07 Potential Hazards From an Eruption Beneath Crater Lake

Volcano and Earthquake Hazards in the Crater Lake Region, Oregon

 Potential Hazards From an Eruption Beneath Crater Lake

Factors Controlling Explosivity of Eruptions in Bodies of Water

The presence of Crater Lake creates potential hazards from future eruptions that had not existed prior to formation of the caldera ~7,700 years ago. One such hazard is the violent mixing of lake water with erupting magma to produce a hydromagmatic eruption. Some famous eruptions became explosive when magma apparently mixed with shallow sea or lake water (e.g., Surtsey volcano, Iceland, 1964, described by Moore, 1985; Taal volcano, Philippines, 1965, described by Moore and others, 1966). In other eruptions, however, explosions caused by magma/water mixing have been less violent. Factors that determine how violently water and magma interact include the type of magma, its rate of extrusion, the degree to which the magma is fragmented by expanding internal gas bubbles, and water depth (Mastin, 1995).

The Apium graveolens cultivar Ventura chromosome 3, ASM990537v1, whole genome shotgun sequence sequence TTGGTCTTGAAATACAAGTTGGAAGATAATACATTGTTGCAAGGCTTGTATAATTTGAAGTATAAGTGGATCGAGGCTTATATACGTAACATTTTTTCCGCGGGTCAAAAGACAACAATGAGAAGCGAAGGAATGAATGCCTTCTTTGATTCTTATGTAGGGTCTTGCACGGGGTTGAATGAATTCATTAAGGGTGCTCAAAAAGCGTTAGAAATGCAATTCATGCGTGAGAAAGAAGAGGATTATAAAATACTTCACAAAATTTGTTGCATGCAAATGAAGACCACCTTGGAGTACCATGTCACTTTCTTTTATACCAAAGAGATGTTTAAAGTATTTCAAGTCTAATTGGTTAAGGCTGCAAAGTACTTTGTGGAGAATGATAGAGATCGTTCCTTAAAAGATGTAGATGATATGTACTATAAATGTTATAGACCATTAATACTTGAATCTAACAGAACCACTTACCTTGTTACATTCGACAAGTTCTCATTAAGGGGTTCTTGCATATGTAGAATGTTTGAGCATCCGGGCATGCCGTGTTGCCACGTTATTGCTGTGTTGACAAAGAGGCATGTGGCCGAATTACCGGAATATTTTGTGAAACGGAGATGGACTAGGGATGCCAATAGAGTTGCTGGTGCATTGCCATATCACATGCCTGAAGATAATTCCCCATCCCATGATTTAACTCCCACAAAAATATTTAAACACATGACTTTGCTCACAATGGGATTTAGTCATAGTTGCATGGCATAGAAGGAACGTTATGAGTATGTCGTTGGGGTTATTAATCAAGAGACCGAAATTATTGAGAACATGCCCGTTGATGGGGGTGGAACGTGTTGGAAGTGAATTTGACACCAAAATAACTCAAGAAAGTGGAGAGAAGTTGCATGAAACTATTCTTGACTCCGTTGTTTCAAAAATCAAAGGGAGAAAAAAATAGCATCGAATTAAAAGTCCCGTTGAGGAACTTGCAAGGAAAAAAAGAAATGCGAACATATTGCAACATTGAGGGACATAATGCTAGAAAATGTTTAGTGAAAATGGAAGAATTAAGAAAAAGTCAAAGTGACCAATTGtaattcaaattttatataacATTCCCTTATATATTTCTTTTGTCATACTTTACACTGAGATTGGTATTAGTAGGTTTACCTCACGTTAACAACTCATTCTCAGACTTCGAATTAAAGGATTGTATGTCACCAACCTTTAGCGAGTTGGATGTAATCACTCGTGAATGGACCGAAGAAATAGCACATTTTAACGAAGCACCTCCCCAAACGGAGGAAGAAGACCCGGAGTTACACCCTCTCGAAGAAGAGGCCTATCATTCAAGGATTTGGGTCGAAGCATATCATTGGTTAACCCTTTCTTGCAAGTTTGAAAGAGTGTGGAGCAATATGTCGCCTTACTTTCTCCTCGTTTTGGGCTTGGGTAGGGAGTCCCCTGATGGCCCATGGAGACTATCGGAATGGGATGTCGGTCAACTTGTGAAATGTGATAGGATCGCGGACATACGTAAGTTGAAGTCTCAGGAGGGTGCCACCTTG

FIGURE 3.—Geologic map of Crater Lake caldera floor. Modified after Nelson and others (1994). Geology inferred from bathymetry (Byrne, 1962), traverses and sampling by manned submersible, video from remotely operated vehicle, and dredged samples. Letters refer to specific bathymetric features listed in table 6.

Explosive water/magma mixing is most common in shallow water (a few meters to tens of meters deep) when magma extrudes rapidly and breaks apart into coarse particles before it is quenched. After contacting water, the magma can thermally fracture into micrometer-sized particles that transfer heat at explosive rates to generate steam (Wohletz, 1986). Eruptions into deep water, where the high pressure inhibits the expansion of steam, tend to be much less violent than those through shallow water. Except near the shoreline, the floor of Crater Lake is at depths that would inhibit explosions.

Slow rates of lava extrusion (~1 m3/s), typical of lava flows or silicic domes, also inhibit violent mixing with water. For example, at Kilauea Volcano, Hawaii, basalt has flowed slowly into the ocean for more than a decade with relatively little explosive activity. Extrusion of silicic domes into lakes or in shallow marine environments has been known to have produced minor explosions. A lava dome extruded onto the floor of Crater Lake could grow to sufficient height that eruptions could become explosive. Because the possibility of magma/water interaction is the dominant factor in determining explosivity for an eruption within the caldera, we consider all magma compositions to be capable of producing explosive activity from an eruption of modest volume.

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